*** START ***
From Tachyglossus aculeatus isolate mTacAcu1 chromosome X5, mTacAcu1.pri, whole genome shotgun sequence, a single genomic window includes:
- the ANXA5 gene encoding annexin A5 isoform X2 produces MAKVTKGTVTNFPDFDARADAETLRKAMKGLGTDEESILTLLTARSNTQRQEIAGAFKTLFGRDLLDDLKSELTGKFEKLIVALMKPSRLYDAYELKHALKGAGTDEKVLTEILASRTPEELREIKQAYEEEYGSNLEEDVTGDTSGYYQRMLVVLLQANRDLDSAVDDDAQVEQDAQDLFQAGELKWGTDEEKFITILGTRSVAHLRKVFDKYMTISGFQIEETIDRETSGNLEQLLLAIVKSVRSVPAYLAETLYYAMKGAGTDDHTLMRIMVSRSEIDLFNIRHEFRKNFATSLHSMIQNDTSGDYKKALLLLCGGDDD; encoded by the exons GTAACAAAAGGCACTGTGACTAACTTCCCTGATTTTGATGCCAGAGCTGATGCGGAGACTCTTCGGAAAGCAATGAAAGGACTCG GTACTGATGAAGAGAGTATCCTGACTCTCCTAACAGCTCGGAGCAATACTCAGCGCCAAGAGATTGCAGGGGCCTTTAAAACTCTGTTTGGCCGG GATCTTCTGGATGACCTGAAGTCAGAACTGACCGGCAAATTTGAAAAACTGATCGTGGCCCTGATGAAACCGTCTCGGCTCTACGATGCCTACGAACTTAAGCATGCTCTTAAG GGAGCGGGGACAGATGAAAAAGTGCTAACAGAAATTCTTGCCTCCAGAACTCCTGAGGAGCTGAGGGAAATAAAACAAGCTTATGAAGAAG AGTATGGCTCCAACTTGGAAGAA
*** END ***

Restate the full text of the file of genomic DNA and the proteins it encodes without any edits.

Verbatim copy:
From Tachyglossus aculeatus isolate mTacAcu1 chromosome X5, mTacAcu1.pri, whole genome shotgun sequence, a single genomic window includes:
- the ANXA5 gene encoding annexin A5 isoform X2 produces MAKVTKGTVTNFPDFDARADAETLRKAMKGLGTDEESILTLLTARSNTQRQEIAGAFKTLFGRDLLDDLKSELTGKFEKLIVALMKPSRLYDAYELKHALKGAGTDEKVLTEILASRTPEELREIKQAYEEEYGSNLEEDVTGDTSGYYQRMLVVLLQANRDLDSAVDDDAQVEQDAQDLFQAGELKWGTDEEKFITILGTRSVAHLRKVFDKYMTISGFQIEETIDRETSGNLEQLLLAIVKSVRSVPAYLAETLYYAMKGAGTDDHTLMRIMVSRSEIDLFNIRHEFRKNFATSLHSMIQNDTSGDYKKALLLLCGGDDD; encoded by the exons GTAACAAAAGGCACTGTGACTAACTTCCCTGATTTTGATGCCAGAGCTGATGCGGAGACTCTTCGGAAAGCAATGAAAGGACTCG GTACTGATGAAGAGAGTATCCTGACTCTCCTAACAGCTCGGAGCAATACTCAGCGCCAAGAGATTGCAGGGGCCTTTAAAACTCTGTTTGGCCGG GATCTTCTGGATGACCTGAAGTCAGAACTGACCGGCAAATTTGAAAAACTGATCGTGGCCCTGATGAAACCGTCTCGGCTCTACGATGCCTACGAACTTAAGCATGCTCTTAAG GGAGCGGGGACAGATGAAAAAGTGCTAACAGAAATTCTTGCCTCCAGAACTCCTGAGGAGCTGAGGGAAATAAAACAAGCTTATGAAGAAG AGTATGGCTCCAACTTGGAAGAA